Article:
According to 15,835 Kickstarter projects
_________________________________________________ By Sotiris Sideris __________________________________________________

Milan is the mecca for all things chic and fabulous. Aspiring musicians flock to Bristol. Copenhagen is the place-to-be for designers. Yet what about other cities in Europe? What is the creative fabric of Edinburgh? Where do comic book writers cluster?

In this article we are not using census and jobs data to map creative communities. Instead, we are following a different approach: we are using Kickstarter data, which is one of the largest archives of creative projects, ever. Thanks to Web Robots, we've got access to more than 15,000 Kickstarter projects that took place in Europe from Januray 2016 to July 2017, the latter being the time of writing this article. This way we can characterize every major city by the types of projects it launches.

First, let’s start with how each country in our dataset compares to the other.

What makes the UK unique? First, as we can see in the heat map above most of the Kickstarter action takes place there with 17,507 projects. Second, we broke down Kickstarter into 15 categories (e.g., games, fashion, film) and interestingly enough 'technology' is not the most popular category there. Keep that in mind as you're scrolling down. Now, in case you're wondering why Greece or Portugal, for instance, didn't make it into our analysis, that's simply because Kickstarter is not available there.

But let’s go deeper on the 50 most popular cities of our sample. This will help us understand why the UK is so unique. Just take a look at the size of the circle that represents London. Also, the fact that Manchester or Edinburg, cities with much smaller populations compared to Berlin, have more projects than the latter, which is one of the most vibrant creative communities worldwide, didn't come with no surprise to us.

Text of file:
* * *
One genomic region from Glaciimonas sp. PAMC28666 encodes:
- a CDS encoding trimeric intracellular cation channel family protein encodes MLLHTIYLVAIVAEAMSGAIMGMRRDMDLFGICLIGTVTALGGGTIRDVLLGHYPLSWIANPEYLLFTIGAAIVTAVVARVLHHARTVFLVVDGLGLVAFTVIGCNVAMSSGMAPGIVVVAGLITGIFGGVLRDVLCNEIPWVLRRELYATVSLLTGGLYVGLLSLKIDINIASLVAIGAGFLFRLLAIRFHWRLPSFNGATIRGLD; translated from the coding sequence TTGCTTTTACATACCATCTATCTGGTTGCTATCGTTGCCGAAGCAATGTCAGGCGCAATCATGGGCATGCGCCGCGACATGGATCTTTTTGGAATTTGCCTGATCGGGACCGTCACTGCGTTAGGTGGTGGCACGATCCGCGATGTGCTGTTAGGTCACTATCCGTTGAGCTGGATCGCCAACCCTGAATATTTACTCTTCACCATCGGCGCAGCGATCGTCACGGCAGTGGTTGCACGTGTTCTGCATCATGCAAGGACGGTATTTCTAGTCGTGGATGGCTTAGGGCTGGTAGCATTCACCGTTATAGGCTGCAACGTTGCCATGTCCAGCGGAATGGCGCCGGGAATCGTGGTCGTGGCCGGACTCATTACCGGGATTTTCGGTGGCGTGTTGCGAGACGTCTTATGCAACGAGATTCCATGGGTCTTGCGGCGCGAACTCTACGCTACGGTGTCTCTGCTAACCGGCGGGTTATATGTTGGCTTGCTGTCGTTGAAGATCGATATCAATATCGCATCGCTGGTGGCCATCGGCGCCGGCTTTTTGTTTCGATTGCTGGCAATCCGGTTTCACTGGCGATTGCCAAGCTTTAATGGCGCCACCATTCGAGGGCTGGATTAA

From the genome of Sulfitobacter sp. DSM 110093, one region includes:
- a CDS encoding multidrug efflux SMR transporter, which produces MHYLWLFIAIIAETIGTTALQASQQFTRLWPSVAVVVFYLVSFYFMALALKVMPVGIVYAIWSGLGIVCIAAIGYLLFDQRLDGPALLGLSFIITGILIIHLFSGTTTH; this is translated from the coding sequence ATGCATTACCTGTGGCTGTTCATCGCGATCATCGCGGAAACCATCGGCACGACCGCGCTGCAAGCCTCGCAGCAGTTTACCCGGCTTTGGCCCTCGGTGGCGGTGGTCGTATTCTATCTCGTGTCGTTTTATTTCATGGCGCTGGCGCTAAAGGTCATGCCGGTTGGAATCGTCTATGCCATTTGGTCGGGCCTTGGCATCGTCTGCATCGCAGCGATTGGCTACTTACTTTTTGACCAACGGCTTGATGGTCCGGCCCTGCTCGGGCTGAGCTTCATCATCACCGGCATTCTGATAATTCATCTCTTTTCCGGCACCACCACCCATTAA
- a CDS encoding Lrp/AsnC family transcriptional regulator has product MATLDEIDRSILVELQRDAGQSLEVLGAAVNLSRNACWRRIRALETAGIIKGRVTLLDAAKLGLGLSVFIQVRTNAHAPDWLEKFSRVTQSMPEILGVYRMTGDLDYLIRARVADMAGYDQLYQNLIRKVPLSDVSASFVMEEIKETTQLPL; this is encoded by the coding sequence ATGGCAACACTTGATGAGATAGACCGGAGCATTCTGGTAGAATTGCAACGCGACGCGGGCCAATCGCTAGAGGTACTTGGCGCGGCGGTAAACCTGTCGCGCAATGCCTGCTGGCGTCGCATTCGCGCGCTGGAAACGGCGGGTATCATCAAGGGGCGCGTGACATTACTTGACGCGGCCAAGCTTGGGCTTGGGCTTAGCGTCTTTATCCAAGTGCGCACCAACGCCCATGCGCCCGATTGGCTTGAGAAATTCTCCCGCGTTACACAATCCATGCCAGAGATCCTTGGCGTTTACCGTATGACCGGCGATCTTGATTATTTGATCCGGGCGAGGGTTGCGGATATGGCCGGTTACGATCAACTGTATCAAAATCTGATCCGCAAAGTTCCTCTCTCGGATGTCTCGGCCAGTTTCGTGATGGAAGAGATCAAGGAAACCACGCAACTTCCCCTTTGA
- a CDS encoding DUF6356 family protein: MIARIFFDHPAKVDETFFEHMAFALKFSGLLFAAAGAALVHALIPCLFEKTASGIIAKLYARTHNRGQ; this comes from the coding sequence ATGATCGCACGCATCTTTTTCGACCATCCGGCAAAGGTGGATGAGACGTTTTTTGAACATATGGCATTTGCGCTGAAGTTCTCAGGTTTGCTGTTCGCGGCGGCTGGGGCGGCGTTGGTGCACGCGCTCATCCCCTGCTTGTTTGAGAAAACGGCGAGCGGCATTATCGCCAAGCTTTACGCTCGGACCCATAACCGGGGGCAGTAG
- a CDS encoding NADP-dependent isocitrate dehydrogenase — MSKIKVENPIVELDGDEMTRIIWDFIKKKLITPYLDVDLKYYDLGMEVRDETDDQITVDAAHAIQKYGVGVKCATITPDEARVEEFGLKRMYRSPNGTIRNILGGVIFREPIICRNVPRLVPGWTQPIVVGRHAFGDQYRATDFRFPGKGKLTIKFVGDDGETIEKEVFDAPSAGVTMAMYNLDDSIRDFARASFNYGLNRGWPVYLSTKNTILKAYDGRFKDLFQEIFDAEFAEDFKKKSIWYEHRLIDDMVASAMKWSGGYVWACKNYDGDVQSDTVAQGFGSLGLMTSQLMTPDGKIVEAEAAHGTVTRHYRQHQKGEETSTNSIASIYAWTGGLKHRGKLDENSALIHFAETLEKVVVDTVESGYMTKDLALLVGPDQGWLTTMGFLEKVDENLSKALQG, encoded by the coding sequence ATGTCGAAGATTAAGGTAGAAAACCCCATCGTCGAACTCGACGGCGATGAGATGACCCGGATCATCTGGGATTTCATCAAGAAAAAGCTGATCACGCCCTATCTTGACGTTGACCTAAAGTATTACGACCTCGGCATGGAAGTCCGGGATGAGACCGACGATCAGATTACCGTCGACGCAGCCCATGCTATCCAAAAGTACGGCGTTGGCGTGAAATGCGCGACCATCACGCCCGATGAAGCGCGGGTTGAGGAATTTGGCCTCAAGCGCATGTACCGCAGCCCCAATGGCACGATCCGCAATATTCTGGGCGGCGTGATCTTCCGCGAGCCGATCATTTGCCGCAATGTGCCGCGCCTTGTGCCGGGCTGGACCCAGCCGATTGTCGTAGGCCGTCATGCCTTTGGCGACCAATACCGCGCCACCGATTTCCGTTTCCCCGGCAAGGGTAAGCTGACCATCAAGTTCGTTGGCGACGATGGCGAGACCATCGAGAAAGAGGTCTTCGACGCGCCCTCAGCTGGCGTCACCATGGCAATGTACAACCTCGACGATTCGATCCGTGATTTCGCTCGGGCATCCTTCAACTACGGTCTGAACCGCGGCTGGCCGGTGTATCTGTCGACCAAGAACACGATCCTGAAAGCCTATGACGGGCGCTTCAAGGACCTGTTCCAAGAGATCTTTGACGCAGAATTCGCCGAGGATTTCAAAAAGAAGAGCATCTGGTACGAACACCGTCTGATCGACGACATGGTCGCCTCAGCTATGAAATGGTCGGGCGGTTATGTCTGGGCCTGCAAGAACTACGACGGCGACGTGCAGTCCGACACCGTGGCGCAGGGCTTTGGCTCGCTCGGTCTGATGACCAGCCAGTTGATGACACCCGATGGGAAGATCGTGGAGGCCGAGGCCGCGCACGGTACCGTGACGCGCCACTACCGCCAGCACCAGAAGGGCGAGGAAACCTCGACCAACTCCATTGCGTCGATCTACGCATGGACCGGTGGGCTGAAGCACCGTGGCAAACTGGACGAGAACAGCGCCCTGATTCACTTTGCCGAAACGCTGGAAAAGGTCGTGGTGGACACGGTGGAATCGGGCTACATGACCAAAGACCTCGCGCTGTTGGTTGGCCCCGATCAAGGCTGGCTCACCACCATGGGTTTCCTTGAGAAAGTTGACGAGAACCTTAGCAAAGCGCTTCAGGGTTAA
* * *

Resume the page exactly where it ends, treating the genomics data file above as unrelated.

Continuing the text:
While a breakdown of film vs. music projects is helpful, what is the nature of these projects? Were they large (in number of backers)? Or were they small and localized to the city’s community?

Every Kickstarter project is depicted as a small circle, sized by its number of backers, having at least one backer. Circles colored in light grey represent projects under less popular categories in each city.

These bubble charts give us a powerful sense of a city’s creative center of gravity. Eidhoven is 51.3% technology projects (green in color). Among 50 cities, it has the most concentrated number of projects in one category: technology. At the same time, Edinburgh is represented by 40% theater projects, depicted by orange dots.

Other interesting observations:

The Netherlands and fashion: we were surprised by the number of fashion projects in Amsterdam and Rotterdam. In addition, the Hague, another small city in the Netherlands, has less fashion projects but it gets more backers in the same category.

Spain and gaming: Spain has evolved greatly in the world of 'gaming' in recent years. This may explain why in Madrid, Barcelona, and Valencia, 'games' is the top category and the one that has the most backers.

'Oxbridge' and publishing: the two oldest universities and college towns in the United Kingdom, Oxford and Cambridge, are top 3 and 4 for publishing projects respectively.

Brighton and art: its location on the south coast of England has made it a popular destination for tourists, renowned for its diverse communities, quirky shopping areas, large cultural, music and arts scene. Brighton has also been called the UK's "hippest city", and "the happiest place to live in the UK." Each May the city hosts the Brighton Festival and Brighton Fringe, the second largest arts festival in the UK (after Edinburgh, which is the top 10 for art projects in our 50 most popular cities).

Next, let’s go deeper on individual categories, starting with music. How does each city’s projects compare to one another?

The Kickstarter data validates so many anecdotes about cities’ culture and solid geographic roots. Bristol ranks 6th in music projects – an impressive feat for a city of 430,000 people. Since the late 1970s Bristol has been home to bands combining punk, funk, dub, trip hop and Bristol Sound artists such as Tricky, Portishead and Massive Attack.

In design Copenhagen ranks third followed by Berlin and Amsterdam, which rank first and second in photography respectively.

Across the whole north west of England, there are round 50,000 people working in food and drink manufacturing. And nearly half of those are employed within Greater Manchester, making it one of the biggest sectors of its kind in the UK and second for food projects on Kickstarter.

Hopefully this data adds a bit more color to how we describe Europe's creative communities, because when we look beyond London and Paris so many smaller and medium-size cities have rich, emerging, garage and basement industries that will not appear in a census.